The reconstruction of severe tissue defects with autologus tissue can in fact be paralleled by a detrimental spectrum of IRI related problems. Especially the replantation of ischemic limbs can not only cause severe IRI related complications in the affected organ, but can accordingly lead to severe damage in distant organs due to acidosis, hyperkalemia, myoglubinuria and disseminated intravascular coagulation. As expected there is a strong correlation between acute renal failure due to arterial occlusion and limb revascularization surgery. Furthermore, replantation surgery can cause severe dysfunction of the respiratory system, since reactive oxygen species and cytokines, which are released upon reperfusion, can cause a severe capillary leakage within the microvasculature of the lung leading to pulmonary edema. It has been shown that these effects can be so profound that replanted limbs had to be removed in an effort to overcome these problems.
In free flap surgery, IRI always occurs when a graft is transplanted from one area to another. This so-called primary ischemia can be succeeded by any circulation-compromising event (e.g. failure of the anastomosis resulting in thrombosis, external mechanical compression due to haematoma or tight wound closure or compression), which is then referred to as secondary ischemia. Animal studies have confirmed that skin flaps are indeed less tolerant to secondary than to primary ischemia. However, since secondary ischemia cannot be prevented except for training the surgeons microsurgical skills, efforts are mainly aimed at reducing (primary) IRI. Ischemia and Reperfusion Injury in Reconstructive Transplantation: Barbara Kern and Robert Sucher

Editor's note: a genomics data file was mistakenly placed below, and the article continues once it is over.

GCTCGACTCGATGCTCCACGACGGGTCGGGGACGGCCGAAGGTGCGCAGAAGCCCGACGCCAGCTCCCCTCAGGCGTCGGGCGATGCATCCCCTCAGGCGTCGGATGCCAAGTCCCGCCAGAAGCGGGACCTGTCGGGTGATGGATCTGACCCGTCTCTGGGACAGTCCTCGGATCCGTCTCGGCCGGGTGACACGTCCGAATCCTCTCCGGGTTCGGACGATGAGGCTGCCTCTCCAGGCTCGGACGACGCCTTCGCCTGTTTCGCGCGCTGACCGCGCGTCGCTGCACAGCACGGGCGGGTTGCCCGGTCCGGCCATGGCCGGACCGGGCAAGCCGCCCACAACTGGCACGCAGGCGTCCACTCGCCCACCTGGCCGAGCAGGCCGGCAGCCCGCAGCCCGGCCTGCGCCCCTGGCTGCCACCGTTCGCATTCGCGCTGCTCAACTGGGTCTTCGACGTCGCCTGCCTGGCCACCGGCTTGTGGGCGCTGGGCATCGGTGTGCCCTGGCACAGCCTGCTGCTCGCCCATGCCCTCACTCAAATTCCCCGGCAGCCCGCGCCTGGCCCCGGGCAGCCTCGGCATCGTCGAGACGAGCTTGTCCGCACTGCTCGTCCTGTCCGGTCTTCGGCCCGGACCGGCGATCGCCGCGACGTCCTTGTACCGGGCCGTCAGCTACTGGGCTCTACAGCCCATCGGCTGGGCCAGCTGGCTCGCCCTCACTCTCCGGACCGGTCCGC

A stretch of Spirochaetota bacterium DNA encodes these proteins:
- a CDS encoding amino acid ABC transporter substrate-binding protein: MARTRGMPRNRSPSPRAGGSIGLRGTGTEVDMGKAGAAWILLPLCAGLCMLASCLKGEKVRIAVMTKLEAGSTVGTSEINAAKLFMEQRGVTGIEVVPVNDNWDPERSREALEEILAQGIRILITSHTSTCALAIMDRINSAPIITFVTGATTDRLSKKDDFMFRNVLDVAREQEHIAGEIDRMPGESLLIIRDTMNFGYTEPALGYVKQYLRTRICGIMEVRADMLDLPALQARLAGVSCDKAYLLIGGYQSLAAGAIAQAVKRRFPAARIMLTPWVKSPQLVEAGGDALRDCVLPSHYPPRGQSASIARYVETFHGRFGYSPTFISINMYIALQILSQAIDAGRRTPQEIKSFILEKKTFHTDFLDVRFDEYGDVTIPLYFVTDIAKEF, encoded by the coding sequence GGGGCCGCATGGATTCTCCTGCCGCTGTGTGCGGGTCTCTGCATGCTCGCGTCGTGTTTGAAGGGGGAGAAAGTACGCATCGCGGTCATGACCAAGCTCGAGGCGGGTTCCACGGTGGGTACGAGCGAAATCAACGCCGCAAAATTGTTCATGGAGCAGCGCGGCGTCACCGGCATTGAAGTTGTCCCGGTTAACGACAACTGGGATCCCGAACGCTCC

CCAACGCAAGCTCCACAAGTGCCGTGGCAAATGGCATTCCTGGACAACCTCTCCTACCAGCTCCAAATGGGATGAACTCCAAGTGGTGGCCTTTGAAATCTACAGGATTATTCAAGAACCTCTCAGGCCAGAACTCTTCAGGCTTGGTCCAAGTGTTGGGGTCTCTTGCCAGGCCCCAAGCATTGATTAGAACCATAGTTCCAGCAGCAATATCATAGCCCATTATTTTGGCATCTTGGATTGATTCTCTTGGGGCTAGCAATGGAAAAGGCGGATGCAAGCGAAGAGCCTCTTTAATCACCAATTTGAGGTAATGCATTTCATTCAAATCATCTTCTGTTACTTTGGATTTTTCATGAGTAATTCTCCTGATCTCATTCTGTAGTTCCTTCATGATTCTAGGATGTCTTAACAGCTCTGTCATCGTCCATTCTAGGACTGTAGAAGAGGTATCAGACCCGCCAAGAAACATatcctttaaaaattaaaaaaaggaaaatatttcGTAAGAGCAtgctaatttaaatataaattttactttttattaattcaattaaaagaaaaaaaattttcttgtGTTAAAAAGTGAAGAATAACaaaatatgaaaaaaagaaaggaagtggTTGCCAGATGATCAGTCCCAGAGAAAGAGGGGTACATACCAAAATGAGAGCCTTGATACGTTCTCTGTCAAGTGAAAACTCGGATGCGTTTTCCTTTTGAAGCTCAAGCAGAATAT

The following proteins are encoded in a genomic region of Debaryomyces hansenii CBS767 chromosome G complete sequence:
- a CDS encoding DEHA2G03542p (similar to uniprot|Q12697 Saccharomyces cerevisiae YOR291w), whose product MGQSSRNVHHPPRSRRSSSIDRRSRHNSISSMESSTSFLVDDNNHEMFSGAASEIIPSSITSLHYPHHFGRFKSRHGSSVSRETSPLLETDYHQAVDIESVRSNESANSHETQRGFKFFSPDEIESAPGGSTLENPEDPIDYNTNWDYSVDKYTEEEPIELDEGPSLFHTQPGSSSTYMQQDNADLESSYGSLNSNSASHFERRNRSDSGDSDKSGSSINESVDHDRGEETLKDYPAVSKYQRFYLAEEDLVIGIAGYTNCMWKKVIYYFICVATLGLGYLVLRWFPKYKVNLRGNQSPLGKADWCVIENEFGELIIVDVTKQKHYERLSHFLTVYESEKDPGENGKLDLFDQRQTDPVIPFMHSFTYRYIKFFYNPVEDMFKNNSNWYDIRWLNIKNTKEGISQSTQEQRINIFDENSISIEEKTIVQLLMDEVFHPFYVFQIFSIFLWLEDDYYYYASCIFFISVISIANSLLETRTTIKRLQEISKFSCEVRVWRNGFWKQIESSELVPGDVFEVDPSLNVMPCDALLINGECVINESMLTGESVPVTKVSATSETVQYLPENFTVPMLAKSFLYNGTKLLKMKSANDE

Last date updated on July, 2014